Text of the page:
Issues

Networks, the Internet, and Cloud Computing

This section contains research on the networks that make the Internet work, the evolution of different business models that operate on the Internet, and ways to store and access information on the Internet through Cloud Computing.

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Fact Sheets

Wireless and Mobile Communications

Wireless or “mobile” devices send information one-to-one (like mobile phones), one-to-many (like AM or FM radio), or many-to-many (like Wi-Fi Internet access). Wireless devices send and receive signals along the electromagnetic spectrum in the form of waves similar to visible light or sound.

Search Engines, Advertising, and Auctions

Search engines – such as Google, Yahoo, Bing, and a variety of other smaller search engines – help users find what they are looking for online by finding web pages that match user-entered keywords. Search engines are free to users, but typically earn revenue through paid advertising.

Net Neutrality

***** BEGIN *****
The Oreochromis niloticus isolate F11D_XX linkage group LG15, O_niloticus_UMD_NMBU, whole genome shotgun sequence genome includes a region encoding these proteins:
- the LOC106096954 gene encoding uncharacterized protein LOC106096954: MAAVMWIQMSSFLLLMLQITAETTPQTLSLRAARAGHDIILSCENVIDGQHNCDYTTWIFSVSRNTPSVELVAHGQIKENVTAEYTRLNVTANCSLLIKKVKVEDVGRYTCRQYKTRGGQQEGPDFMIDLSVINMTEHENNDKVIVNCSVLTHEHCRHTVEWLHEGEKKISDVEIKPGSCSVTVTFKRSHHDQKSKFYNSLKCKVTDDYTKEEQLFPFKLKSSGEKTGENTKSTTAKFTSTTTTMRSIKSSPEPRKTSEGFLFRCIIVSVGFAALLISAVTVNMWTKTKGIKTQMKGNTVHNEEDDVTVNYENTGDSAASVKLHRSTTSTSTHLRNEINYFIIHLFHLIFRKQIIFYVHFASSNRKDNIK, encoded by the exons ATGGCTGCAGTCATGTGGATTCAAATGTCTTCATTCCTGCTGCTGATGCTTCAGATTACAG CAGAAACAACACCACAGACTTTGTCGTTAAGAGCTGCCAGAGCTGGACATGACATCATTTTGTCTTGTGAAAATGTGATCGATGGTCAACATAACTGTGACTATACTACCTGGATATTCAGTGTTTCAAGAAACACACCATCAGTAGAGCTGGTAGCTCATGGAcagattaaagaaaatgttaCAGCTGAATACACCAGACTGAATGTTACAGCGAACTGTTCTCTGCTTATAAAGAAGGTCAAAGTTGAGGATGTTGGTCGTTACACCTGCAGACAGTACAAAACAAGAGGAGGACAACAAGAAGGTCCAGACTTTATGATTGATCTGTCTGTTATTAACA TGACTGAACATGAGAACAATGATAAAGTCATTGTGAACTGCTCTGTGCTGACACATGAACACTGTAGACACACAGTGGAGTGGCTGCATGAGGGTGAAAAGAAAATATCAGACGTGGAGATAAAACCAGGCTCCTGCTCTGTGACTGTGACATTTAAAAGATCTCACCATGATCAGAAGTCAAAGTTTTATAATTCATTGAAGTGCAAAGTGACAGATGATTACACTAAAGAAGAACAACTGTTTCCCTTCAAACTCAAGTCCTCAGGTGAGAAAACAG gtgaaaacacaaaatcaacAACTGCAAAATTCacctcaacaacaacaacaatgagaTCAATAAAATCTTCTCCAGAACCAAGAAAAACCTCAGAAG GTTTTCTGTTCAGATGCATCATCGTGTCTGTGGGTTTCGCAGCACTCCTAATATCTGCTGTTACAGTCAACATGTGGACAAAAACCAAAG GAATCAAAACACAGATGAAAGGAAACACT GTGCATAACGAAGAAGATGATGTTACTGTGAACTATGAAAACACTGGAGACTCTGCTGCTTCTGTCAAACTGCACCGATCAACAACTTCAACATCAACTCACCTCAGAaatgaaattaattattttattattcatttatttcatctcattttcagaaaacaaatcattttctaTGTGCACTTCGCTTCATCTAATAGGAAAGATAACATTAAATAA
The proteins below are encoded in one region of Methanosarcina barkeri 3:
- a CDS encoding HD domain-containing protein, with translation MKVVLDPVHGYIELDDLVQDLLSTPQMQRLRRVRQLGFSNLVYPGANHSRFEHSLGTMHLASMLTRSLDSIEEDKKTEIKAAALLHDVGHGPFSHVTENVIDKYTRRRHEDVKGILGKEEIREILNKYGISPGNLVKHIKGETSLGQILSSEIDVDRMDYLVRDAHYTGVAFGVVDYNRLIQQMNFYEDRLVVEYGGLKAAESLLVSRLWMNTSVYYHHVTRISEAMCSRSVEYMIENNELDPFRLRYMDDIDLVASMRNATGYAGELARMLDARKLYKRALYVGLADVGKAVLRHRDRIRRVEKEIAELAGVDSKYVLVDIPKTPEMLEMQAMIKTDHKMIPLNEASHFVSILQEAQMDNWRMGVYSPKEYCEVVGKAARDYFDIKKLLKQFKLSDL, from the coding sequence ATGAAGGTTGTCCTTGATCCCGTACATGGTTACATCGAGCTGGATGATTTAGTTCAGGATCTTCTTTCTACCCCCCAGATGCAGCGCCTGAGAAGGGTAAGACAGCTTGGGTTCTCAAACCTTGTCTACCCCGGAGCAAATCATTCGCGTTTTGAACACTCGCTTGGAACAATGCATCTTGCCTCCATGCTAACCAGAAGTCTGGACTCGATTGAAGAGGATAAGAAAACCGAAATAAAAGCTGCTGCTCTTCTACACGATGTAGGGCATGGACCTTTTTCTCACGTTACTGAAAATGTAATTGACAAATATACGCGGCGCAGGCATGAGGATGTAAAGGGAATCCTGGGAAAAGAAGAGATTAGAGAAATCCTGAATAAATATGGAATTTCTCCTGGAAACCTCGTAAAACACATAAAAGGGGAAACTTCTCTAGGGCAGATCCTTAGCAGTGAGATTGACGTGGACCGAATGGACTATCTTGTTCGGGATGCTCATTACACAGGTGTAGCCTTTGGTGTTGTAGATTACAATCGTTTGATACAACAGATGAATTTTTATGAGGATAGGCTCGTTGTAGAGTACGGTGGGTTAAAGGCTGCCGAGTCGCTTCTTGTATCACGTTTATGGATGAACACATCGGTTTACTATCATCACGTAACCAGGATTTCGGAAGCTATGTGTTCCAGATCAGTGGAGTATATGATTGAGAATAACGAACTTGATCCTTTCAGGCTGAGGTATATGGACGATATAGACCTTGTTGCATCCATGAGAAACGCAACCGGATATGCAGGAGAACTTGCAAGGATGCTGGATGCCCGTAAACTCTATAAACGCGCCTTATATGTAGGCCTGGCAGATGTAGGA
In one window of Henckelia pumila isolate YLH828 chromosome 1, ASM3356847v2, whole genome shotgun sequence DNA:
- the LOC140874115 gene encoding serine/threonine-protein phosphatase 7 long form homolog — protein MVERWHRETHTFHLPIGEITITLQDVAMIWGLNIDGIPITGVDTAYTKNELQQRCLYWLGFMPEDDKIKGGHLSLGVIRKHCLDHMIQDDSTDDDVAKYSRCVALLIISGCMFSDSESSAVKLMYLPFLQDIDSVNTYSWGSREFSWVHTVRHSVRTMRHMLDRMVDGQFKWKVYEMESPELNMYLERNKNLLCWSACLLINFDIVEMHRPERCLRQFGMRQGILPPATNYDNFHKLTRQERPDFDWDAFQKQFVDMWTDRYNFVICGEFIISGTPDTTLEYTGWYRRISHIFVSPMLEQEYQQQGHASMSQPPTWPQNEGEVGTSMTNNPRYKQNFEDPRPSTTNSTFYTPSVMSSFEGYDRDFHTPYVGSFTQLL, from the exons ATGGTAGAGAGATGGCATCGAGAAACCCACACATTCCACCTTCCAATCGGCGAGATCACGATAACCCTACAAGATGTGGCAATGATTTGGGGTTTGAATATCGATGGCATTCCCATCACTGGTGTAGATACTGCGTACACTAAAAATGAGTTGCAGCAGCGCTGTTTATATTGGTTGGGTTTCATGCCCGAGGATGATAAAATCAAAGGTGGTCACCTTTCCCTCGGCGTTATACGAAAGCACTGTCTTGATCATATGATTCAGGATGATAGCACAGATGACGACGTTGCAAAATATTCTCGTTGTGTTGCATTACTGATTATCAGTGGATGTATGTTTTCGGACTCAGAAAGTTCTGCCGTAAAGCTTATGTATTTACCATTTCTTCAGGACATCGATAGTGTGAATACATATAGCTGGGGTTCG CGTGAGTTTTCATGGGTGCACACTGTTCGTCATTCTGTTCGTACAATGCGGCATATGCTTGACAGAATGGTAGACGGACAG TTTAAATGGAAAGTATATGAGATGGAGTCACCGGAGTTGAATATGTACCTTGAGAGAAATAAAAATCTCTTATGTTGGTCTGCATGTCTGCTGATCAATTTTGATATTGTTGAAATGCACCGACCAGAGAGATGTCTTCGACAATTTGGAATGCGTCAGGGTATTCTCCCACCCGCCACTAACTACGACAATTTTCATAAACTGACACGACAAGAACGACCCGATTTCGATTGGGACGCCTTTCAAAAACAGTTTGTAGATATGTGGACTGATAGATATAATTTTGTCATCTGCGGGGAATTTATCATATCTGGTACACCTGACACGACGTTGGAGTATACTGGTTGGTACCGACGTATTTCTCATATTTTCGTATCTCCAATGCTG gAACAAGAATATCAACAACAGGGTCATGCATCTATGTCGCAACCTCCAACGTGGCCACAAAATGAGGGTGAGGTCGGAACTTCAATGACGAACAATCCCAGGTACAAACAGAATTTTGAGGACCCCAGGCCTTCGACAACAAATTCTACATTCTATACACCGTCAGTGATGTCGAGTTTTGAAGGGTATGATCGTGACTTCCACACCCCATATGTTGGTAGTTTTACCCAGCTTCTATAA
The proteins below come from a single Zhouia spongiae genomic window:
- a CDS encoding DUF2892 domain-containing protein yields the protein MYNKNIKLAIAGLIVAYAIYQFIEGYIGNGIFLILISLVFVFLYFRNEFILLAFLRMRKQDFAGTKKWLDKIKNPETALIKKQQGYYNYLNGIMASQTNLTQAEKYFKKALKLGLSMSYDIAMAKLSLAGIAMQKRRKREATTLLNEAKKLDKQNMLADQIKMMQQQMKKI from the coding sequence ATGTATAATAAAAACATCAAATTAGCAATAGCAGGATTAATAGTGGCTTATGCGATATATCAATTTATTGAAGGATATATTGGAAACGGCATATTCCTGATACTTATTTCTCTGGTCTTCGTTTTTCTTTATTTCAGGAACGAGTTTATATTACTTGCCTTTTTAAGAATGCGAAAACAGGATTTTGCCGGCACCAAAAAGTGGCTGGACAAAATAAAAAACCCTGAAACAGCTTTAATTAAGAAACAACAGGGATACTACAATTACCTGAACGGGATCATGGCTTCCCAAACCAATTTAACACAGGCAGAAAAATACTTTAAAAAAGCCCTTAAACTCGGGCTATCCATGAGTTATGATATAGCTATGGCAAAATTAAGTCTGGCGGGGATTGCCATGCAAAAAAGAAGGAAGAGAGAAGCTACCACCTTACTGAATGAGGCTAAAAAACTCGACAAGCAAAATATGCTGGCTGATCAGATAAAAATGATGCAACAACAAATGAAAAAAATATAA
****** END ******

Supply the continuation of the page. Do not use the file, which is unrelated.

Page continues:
Given the significance of the Internet, preserving its “openness” – an idea often referred to as “network neutrality” or “net neutrality” – has been a long-standing issue.

Cloud Computing

“Cloud computing” describes how computer-related services and software increasingly have been provided over the Internet and other networks since the late 1990s.

Broadband Access and Infrastructure

High-speed Internet access – often referred to as “broadband” – is a set of technologies that, taken together, are recognized as a potential catalyst for global economic and social change.

TAP Blog

Nicholas Bloom Addresses Working from Home Challenges During COVID-19

Stanford economist Nicholas Bloom discusses how the current global ‘working remotely’ movement caused by COVID-19 restrictions differs from the benefits he identified in his work-from-home research conducted in 2015.

TAP Staff Blogger

Quote

Activate This ‘Bracelet of Silence,’ and Alexa Can’t Eavesdrop

"It creates an arms race, and consumers will lose in that race,” he said. “Any of these things is a half-measure or a stopgap. There will always be a way around it." — Woodrow Hartzog, Professor of Law and Computer Science, Northeastern University

Woodrow Hartzog
The New York Times
February 14, 2020

Featured Article

The Wasteland: Anticommons, White Spaces, and the Fallacy of Spectrum

This article analyzes the advantages of allowing public access to broadcast frequencies between commercial stations.

By: Kevin Werbach